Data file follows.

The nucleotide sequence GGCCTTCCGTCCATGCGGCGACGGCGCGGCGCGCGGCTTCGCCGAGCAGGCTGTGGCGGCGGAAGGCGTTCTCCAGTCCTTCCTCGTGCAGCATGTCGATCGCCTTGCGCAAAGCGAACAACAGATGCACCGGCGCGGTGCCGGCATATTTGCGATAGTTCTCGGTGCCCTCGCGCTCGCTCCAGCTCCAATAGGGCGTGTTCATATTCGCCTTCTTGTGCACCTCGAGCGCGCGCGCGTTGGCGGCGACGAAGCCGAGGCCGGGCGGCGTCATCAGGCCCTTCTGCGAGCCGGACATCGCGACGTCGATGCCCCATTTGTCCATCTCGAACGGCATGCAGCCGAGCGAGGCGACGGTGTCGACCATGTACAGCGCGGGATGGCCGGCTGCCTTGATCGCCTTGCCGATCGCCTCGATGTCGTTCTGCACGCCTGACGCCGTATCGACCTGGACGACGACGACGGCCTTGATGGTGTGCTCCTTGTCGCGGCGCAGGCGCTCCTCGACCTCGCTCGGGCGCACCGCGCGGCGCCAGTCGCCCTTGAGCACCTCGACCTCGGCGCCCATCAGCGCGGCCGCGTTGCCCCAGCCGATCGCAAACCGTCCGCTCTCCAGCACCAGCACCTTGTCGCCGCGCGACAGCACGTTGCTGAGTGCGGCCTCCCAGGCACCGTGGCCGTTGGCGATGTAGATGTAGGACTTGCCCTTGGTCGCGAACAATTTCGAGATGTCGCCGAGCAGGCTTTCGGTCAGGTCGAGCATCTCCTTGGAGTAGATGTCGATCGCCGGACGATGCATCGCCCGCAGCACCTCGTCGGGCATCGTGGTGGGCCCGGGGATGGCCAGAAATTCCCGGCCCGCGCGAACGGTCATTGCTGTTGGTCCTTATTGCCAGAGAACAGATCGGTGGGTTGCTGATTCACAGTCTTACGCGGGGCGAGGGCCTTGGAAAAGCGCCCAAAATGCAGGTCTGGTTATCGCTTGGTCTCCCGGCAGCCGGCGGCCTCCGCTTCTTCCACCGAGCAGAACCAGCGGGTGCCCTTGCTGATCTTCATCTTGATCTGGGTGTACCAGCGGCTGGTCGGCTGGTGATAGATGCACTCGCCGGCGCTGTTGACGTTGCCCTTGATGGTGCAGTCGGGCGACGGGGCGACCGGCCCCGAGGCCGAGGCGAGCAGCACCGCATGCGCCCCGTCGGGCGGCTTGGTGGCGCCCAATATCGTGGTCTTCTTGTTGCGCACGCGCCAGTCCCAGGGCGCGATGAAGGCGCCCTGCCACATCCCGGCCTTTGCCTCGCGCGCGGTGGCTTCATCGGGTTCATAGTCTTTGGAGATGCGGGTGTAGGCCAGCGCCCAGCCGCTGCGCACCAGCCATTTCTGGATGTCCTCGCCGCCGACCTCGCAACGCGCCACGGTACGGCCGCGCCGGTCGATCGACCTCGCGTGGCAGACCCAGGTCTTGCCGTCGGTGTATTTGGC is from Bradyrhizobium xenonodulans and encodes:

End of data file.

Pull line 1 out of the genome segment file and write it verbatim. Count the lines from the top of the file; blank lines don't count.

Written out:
The nucleotide sequence GGCCTTCCGTCCATGCGGCGACGGCGCGGCGCGCGGCTTCGCCGAGCAGGCTGTGGCGGCGGAAGGCGTTCTCCAGTCCTTCCTCGTGCAGCATGTCGATCGCCTTGCGCAAAGCGAACAACAGATGCACCGGCGCGGTGCCGGCATATTTGCGATAGTTCTCGGTGCCCTCGCGCTCGCTCCAGCTCCAATAGGGCGTGTTCATATTCGCCTTCTTGTGCACCTCGAGCGCGCGCGCGTTGGCGGCGACGAAGCCGAGGCCGGGCGGCGTCATCAGGCCCTTCTGCGAGCCGGACATCGCGACGTCGATGCCCCATTTGTCCATCTCGAACGGCATGCAGCCGAGCGAGGCGACGGTGTCGACCATGTACAGCGCGGGATGGCCGGCTGCCTTGATCGCCTTGCCGATCGCCTCGATGTCGTTCTGCACGCCTGACGCCGTATCGACCTGGACGACGACGACGGCCTTGATGGTGTGCTCCTTGTCGCGGCGCAGGCGCTCCTCGACCTCGCTCGGGCGCACCGCGCGGCGCCAGTCGCCCTTGAGCACCTCGACCTCGGCGCCCATCAGCGCGGCCGCGTTGCCCCAGCCGATCGCAAACCGTCCGCTCTCCAGCACCAGCACCTTGTCGCCGCGCGACAGCACGTTGCTGAGTGCGGCCTCCCAGGCACCGTGGCCGTTGGCGATGTAGATGTAGGACTTGCCCTTGGTCGCGAACAATTTCGAGATGTCGCCGAGCAGGCTTTCGGTCAGGTCGAGCATCTCCTTGGAGTAGATGTCGATCGCCGGACGATGCATCGCCCGCAGCACCTCGTCGGGCATCGTGGTGGGCCCGGGGATGGCCAGAAATTCCCGGCCCGCGCGAACGGTCATTGCTGTTGGTCCTTATTGCCAGAGAACAGATCGGTGGGTTGCTGATTCACAGTCTTACGCGGGGCGAGGGCCTTGGAAAAGCGCCCAAAATGCAGGTCTGGTTATCGCTTGGTCTCCCGGCAGCCGGCGGCCTCCGCTTCTTCCACCGAGCAGAACCAGCGGGTGCCCTTGCTGATCTTCATCTTGATCTGGGTGTACCAGCGGCTGGTCGGCTGGTGATAGATGCACTCGCCGGCGCTGTTGACGTTGCCCTTGATGGTGCAGTCGGGCGACGGGGCGACCGGCCCCGAGGCCGAGGCGAGCAGCACCGCATGCGCCCCGTCGGGCGGCTTGGTGGCGCCCAATATCGTGGTCTTCTTGTTGCGCACGCGCCAGTCCCAGGGCGCGATGAAGGCGCCCTGCCACATCCCGGCCTTTGCCTCGCGCGCGGTGGCTTCATCGGGTTCATAGTCTTTGGAGATGCGGGTGTAGGCCAGCGCCCAGCCGCTGCGCACCAGCCATTTCTGGATGTCCTCGCCGCCGACCTCGCAACGCGCCACGGTACGGCCGCGCCGGTCGATCGACCTCGCGTGGCAGACCCAGGTCTTGCCGTCGGTGTATTTGGC is from Bradyrhizobium xenonodulans and encodes: